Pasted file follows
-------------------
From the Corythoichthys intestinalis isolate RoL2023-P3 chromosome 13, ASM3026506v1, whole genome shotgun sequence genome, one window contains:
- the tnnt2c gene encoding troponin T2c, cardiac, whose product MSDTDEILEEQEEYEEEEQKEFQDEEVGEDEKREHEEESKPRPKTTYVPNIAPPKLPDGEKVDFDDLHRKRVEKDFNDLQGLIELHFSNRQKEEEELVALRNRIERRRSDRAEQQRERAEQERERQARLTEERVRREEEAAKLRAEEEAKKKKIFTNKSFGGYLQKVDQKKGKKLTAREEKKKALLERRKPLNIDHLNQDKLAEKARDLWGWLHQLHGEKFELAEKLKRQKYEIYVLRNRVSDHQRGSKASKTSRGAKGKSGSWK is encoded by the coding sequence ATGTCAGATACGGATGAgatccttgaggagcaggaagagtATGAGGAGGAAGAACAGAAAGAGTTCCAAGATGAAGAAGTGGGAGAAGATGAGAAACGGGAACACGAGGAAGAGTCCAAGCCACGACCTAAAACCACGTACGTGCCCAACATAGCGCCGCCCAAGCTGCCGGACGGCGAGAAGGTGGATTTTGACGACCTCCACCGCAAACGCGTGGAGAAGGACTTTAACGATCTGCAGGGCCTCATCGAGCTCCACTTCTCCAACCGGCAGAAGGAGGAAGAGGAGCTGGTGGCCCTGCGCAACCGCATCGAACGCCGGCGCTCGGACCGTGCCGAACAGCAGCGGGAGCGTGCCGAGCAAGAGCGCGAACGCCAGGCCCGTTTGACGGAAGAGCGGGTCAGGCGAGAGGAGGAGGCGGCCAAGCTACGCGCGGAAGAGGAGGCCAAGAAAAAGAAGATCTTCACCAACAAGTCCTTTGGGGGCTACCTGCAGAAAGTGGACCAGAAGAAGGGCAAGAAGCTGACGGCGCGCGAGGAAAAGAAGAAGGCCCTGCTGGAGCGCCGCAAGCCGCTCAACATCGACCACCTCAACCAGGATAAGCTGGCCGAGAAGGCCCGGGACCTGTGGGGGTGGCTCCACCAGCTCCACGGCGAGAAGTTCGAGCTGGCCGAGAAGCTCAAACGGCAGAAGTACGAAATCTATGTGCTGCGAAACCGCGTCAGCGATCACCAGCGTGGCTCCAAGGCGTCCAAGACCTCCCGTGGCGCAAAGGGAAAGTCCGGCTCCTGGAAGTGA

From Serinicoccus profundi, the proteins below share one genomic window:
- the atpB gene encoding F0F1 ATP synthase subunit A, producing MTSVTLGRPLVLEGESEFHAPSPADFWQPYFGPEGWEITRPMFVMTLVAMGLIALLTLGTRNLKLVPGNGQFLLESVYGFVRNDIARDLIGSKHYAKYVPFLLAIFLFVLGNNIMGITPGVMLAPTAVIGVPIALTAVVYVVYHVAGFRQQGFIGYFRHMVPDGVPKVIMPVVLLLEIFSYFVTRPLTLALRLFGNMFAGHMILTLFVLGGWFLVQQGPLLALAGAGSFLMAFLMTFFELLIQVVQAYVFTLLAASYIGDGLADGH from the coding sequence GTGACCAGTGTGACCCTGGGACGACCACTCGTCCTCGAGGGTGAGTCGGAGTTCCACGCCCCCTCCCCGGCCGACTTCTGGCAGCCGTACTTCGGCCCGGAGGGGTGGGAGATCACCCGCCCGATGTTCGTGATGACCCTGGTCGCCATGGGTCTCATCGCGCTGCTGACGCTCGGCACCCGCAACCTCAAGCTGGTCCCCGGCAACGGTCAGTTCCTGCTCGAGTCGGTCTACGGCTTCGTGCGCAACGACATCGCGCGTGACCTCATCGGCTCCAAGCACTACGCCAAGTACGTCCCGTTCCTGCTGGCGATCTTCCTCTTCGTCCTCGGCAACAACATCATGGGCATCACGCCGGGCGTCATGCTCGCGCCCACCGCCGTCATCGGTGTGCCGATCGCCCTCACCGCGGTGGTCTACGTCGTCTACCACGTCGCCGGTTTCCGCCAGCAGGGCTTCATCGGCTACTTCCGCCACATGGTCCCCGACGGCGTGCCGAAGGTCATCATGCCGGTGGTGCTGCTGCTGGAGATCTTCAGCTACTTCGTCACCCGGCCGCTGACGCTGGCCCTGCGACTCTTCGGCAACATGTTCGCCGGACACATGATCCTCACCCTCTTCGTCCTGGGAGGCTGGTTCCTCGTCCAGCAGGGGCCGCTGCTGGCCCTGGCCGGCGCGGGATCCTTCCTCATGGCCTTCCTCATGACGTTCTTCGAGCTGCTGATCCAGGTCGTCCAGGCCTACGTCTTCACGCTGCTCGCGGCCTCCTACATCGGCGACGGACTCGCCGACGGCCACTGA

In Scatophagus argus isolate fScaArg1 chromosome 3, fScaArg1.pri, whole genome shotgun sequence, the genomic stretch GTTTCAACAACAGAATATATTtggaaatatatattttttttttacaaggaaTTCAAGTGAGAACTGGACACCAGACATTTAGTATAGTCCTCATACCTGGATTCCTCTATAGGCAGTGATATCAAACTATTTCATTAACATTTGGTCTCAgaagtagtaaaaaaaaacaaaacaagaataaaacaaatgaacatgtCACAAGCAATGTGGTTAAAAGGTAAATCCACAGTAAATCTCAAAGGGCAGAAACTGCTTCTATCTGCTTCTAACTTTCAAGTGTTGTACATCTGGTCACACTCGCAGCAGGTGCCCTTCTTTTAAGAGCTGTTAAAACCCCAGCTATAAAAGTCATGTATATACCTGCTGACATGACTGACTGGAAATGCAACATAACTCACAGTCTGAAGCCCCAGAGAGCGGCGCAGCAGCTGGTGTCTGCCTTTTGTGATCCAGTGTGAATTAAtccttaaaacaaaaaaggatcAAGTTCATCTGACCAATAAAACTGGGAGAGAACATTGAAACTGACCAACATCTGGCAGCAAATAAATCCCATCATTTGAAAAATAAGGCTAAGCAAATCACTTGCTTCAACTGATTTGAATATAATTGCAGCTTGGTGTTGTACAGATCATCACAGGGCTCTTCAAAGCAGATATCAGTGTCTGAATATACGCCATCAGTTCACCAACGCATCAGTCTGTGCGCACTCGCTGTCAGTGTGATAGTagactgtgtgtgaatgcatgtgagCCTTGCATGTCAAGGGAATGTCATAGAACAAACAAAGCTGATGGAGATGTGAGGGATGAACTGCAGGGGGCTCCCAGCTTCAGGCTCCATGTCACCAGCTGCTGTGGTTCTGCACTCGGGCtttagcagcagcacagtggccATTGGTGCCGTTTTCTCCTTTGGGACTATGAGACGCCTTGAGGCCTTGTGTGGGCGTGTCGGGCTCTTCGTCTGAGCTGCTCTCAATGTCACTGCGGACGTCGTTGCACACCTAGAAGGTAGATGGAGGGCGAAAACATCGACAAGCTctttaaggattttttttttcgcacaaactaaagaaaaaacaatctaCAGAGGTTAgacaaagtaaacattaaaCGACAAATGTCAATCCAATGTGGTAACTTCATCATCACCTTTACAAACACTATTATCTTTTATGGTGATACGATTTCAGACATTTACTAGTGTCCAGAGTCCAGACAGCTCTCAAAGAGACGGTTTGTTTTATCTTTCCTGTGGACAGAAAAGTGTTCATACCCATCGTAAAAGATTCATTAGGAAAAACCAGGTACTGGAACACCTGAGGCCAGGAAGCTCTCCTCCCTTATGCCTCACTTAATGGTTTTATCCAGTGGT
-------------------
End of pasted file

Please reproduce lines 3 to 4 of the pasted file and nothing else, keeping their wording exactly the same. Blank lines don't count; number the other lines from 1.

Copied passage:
From Serinicoccus profundi, the proteins below share one genomic window:
- the atpB gene encoding F0F1 ATP synthase subunit A, producing MTSVTLGRPLVLEGESEFHAPSPADFWQPYFGPEGWEITRPMFVMTLVAMGLIALLTLGTRNLKLVPGNGQFLLESVYGFVRNDIARDLIGSKHYAKYVPFLLAIFLFVLGNNIMGITPGVMLAPTAVIGVPIALTAVVYVVYHVAGFRQQGFIGYFRHMVPDGVPKVIMPVVLLLEIFSYFVTRPLTLALRLFGNMFAGHMILTLFVLGGWFLVQQGPLLALAGAGSFLMAFLMTFFELLIQVVQAYVFTLLAASYIGDGLADGH from the coding sequence GTGACCAGTGTGACCCTGGGACGACCACTCGTCCTCGAGGGTGAGTCGGAGTTCCACGCCCCCTCCCCGGCCGACTTCTGGCAGCCGTACTTCGGCCCGGAGGGGTGGGAGATCACCCGCCCGATGTTCGTGATGACCCTGGTCGCCATGGGTCTCATCGCGCTGCTGACGCTCGGCACCCGCAACCTCAAGCTGGTCCCCGGCAACGGTCAGTTCCTGCTCGAGTCGGTCTACGGCTTCGTGCGCAACGACATCGCGCGTGACCTCATCGGCTCCAAGCACTACGCCAAGTACGTCCCGTTCCTGCTGGCGATCTTCCTCTTCGTCCTCGGCAACAACATCATGGGCATCACGCCGGGCGTCATGCTCGCGCCCACCGCCGTCATCGGTGTGCCGATCGCCCTCACCGCGGTGGTCTACGTCGTCTACCACGTCGCCGGTTTCCGCCAGCAGGGCTTCATCGGCTACTTCCGCCACATGGTCCCCGACGGCGTGCCGAAGGTCATCATGCCGGTGGTGCTGCTGCTGGAGATCTTCAGCTACTTCGTCACCCGGCCGCTGACGCTGGCCCTGCGACTCTTCGGCAACATGTTCGCCGGACACATGATCCTCACCCTCTTCGTCCTGGGAGGCTGGTTCCTCGTCCAGCAGGGGCCGCTGCTGGCCCTGGCCGGCGCGGGATCCTTCCTCATGGCCTTCCTCATGACGTTCTTCGAGCTGCTGATCCAGGTCGTCCAGGCCTACGTCTTCACGCTGCTCGCGGCCTCCTACATCGGCGACGGACTCGCCGACGGCCACTGA